OMG. This is ansolutely heartwrenching, especially the last scene with the dogs at the end. I was bawling after the first 30 seconds though to be honest.
People need to stop and think before l breding their pets for the "fun" of it, or to let little Johnny or Mary experiece the miracle or birth, bewcause what happens to these animals at the end surely isn't fun and surely isn't a miracle. Theor poor innocent animals didn't ask to be brought intothis world, nor did they ask to be put to sleep.
i couldnt view the video but i read about it and it breaks my heart to think that they are givin only 6 days before being put to sleep =( i wish there was spome quick fix to the whole over population, back yard breeding mess
OMG! Thank you sooooo much Mafia! I bawled my eyes out too! That was so well done for such a short video. I ummmmmm....."borrowed" it & plastered it on other Doggie sites to get some very much needed attention! Thank you again so much!
People have a vauge notion.. They get why they are bad... but don't visualize the true horror of it all unless they are faced with it, and lets face it how often are you given an invite to see a mill in real life..
Same with the realities of a shelter.. unless you work there you may not be that that aware...
I'm not sure.. Thing is is that even if that certain shelter is fine now, there are thousands of others liek it.
I got this from the site:
Set in Las Vegas, Born to Die presents an overview of the tragic problem of pet overpopulation. The film features the work of two animal rescue groups, Las Vegas Valley Humane Society and Heaven Can Wait Sanctuary, and their combined efforts to put a stop the explosive pet overpopulation.
The film includes segments on "The Big Fix" and "Ground Zero", programs that cater to low income residents, offering them free pet spay/neuter and vaccinations. In the city shelter, an impounded dog is allowed a total of 6 days before it is put down to make room for the next incoming dog. Shelter workers and euthanasia technicians discuss the difficult euthanasia process, and its emotional toll on animals and workers.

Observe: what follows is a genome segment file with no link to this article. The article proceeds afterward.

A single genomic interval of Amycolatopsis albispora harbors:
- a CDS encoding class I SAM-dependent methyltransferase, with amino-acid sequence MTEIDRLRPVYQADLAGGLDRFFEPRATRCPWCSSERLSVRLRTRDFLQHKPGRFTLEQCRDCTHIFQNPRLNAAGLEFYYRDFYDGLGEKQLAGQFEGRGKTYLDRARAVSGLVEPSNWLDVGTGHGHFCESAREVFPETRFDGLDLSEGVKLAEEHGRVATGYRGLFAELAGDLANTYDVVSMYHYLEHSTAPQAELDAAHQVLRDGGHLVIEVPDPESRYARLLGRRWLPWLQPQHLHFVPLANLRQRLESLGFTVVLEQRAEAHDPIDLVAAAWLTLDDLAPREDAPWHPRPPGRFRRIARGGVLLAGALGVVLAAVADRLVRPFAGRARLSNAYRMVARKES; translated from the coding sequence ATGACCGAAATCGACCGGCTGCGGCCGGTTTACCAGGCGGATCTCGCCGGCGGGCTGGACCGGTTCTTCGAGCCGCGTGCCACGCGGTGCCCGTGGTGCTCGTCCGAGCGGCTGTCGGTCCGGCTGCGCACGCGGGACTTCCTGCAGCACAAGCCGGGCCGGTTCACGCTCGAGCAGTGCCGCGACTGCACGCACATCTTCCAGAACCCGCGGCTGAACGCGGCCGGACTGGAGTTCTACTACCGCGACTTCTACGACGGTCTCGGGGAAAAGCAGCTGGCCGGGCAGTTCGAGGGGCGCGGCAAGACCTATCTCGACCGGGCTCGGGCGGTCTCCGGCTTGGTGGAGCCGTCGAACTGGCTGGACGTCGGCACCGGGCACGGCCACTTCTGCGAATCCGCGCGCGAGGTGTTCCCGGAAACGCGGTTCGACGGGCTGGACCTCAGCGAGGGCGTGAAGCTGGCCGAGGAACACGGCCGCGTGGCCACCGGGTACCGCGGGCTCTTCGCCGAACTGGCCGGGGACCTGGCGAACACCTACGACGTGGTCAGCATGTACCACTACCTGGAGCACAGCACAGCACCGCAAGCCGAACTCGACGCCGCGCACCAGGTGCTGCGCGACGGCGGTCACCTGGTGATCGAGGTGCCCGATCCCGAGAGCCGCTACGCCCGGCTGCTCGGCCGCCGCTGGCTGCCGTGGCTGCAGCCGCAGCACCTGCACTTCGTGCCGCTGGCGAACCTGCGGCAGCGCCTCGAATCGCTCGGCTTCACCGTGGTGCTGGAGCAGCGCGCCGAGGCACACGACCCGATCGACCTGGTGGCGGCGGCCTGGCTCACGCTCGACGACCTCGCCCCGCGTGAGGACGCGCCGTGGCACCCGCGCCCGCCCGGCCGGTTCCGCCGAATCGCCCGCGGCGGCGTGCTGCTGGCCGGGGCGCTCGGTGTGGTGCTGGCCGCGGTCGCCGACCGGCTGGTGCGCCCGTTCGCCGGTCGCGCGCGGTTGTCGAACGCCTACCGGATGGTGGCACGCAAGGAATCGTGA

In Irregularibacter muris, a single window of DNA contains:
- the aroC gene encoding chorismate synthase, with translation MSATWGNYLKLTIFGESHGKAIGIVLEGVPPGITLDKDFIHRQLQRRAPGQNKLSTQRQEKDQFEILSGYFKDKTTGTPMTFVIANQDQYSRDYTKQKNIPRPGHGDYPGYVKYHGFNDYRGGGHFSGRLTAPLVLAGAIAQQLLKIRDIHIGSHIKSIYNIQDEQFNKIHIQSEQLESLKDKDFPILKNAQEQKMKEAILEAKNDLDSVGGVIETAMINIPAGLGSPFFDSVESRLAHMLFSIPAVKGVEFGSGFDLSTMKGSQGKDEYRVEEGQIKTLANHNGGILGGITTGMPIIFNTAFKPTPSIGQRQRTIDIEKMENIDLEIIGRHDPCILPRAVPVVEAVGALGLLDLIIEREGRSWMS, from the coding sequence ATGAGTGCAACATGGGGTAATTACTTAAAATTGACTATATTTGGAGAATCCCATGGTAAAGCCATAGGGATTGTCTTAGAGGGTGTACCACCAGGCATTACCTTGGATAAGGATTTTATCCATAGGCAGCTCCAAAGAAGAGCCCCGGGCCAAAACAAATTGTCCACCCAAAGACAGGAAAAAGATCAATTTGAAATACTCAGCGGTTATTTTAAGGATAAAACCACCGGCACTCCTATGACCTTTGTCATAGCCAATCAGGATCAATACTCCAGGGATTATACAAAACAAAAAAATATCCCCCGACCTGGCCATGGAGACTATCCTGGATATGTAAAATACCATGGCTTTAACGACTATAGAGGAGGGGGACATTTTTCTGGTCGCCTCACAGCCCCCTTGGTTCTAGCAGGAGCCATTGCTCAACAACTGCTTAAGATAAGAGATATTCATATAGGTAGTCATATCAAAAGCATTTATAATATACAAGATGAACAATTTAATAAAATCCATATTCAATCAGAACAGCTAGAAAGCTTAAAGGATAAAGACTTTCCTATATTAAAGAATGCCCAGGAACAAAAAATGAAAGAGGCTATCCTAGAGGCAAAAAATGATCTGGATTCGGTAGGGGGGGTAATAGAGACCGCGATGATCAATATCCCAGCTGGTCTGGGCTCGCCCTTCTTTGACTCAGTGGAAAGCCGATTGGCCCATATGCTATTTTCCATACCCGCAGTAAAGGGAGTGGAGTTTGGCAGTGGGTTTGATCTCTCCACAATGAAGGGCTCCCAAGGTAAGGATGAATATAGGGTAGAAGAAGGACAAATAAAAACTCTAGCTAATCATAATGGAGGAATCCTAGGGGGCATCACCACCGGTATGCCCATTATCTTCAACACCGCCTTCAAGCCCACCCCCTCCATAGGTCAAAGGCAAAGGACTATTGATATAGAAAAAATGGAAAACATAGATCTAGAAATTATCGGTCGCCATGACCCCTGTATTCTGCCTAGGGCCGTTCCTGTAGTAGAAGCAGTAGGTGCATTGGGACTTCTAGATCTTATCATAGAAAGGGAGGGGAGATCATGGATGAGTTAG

TThe most recent version of Born to Die is approximately 20 minutes long, It has shown at 6 film festivals and won three awards. In its present form, it focuses mostly on the solutions for the pet overpopulation. However, the film is being re-cut with additional footage of the work of Animal Control Officers & the euthanasia process at the shelters People seem to respond most to the sad and emotionally provocative images. The whole point of the video is to inspire pet owners to spay and neuter their animals.
This is filmmaker Joanie Spina's first film. She shot and edited the film with the cooperation of Heaven Can Wait and Humane Society volunteers.
I wonder if a slaughter house video showing the thousands of cows, chickens, pigs and lambs being slaughtered and butchered every day for their meat and hide will make you react the same way and turn you in to vegetarians.
Thanks for crossposting that Mafia...how sad, the numbers alone are insane and it tears me up in side to think that normal, every day people are doing this type of thing.
It could be our next door neighbors dropping of their dogs because they just don't want the responsibility anymore...or our best friends. Most people think "oh, Rover is so cute and a friendly dog, he'll be adopted out" but that's not the case....
Haemet....When I was 17 years old..I went to a vegan rally when I lived in California...after seeing certain videos, I then became a vegan. It doesn't take much...and if one person watches this video and it changes their mind...then that's one less dog that will have to be killed because of stupid, careless, irresponsible, and heartless people.
I think too many people figure that they dump their dog at the shelter and it stays no matter what till it finds a home.
On another site either the OP lied, or the shelter lied.. though I think it was the OP. She couldn't wait until we found someone to help her. Said the dog was eating plants.. after she dumped the dog she admitted it had aggression issues. The dog couldn't pass the behavioural testing, and it was given 2 opportunities because people in rescue begged.
The dog was PTS a day and a half after it arrived, and the OP claimed they said that doesn't happen.
But look at the number of dogs with lesser issues that don't get adopted out.. makes it a lot harder to justify working with a dog with major behavioural issues. Especially when shelters liek the one in the video clip are putting down so many all the time...